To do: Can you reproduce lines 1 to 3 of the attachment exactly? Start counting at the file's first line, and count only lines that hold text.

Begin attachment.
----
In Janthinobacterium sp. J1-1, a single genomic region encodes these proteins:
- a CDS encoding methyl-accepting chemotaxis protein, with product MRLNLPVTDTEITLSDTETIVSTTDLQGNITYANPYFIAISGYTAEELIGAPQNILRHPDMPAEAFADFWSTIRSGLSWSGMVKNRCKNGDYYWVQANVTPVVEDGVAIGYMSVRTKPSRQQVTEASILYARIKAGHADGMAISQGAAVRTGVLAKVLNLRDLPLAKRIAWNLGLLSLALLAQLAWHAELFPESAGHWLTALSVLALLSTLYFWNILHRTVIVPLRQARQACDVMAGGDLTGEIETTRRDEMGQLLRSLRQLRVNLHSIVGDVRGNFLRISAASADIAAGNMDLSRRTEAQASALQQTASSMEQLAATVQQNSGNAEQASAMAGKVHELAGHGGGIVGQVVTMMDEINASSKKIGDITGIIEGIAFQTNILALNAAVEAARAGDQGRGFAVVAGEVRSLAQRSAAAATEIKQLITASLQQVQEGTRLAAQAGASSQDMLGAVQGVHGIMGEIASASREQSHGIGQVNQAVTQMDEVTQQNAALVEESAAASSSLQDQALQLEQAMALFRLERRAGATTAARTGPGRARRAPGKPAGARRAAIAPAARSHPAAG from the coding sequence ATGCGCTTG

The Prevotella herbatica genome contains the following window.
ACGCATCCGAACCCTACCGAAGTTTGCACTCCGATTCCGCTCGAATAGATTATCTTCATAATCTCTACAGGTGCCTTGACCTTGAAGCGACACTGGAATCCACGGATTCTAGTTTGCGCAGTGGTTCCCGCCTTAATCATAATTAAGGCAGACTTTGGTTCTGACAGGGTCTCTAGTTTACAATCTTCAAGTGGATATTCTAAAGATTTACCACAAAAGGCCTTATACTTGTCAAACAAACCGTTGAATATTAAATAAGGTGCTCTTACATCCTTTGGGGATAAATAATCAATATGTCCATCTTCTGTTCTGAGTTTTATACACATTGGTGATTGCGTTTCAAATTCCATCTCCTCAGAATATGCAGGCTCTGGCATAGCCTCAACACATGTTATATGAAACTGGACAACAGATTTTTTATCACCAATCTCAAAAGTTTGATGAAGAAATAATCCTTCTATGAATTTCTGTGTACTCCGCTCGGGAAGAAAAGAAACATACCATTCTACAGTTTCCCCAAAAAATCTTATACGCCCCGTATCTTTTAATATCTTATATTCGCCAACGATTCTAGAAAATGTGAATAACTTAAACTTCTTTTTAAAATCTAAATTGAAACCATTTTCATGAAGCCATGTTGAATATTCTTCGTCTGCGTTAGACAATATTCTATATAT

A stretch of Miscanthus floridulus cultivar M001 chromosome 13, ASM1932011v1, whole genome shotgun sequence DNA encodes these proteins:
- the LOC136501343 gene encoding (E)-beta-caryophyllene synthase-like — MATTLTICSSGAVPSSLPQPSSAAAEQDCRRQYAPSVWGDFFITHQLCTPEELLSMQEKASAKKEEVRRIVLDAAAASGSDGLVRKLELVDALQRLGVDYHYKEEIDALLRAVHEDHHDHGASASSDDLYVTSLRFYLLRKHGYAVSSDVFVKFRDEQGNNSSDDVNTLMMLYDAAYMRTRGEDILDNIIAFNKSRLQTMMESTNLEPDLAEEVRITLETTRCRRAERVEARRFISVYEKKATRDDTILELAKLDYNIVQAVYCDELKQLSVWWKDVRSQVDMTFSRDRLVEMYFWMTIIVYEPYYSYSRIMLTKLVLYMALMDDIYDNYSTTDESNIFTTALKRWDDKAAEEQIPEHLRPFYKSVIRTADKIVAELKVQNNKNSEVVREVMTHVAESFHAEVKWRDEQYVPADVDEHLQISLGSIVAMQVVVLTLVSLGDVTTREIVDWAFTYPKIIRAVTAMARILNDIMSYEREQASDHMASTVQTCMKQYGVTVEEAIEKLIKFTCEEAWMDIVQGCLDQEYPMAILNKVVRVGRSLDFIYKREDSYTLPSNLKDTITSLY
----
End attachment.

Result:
In Janthinobacterium sp. J1-1, a single genomic region encodes these proteins:
- a CDS encoding methyl-accepting chemotaxis protein, with product MRLNLPVTDTEITLSDTETIVSTTDLQGNITYANPYFIAISGYTAEELIGAPQNILRHPDMPAEAFADFWSTIRSGLSWSGMVKNRCKNGDYYWVQANVTPVVEDGVAIGYMSVRTKPSRQQVTEASILYARIKAGHADGMAISQGAAVRTGVLAKVLNLRDLPLAKRIAWNLGLLSLALLAQLAWHAELFPESAGHWLTALSVLALLSTLYFWNILHRTVIVPLRQARQACDVMAGGDLTGEIETTRRDEMGQLLRSLRQLRVNLHSIVGDVRGNFLRISAASADIAAGNMDLSRRTEAQASALQQTASSMEQLAATVQQNSGNAEQASAMAGKVHELAGHGGGIVGQVVTMMDEINASSKKIGDITGIIEGIAFQTNILALNAAVEAARAGDQGRGFAVVAGEVRSLAQRSAAAATEIKQLITASLQQVQEGTRLAAQAGASSQDMLGAVQGVHGIMGEIASASREQSHGIGQVNQAVTQMDEVTQQNAALVEESAAASSSLQDQALQLEQAMALFRLERRAGATTAARTGPGRARRAPGKPAGARRAAIAPAARSHPAAG from the coding sequence ATGCGCTTG

The Prevotella herbatica genome contains the following window.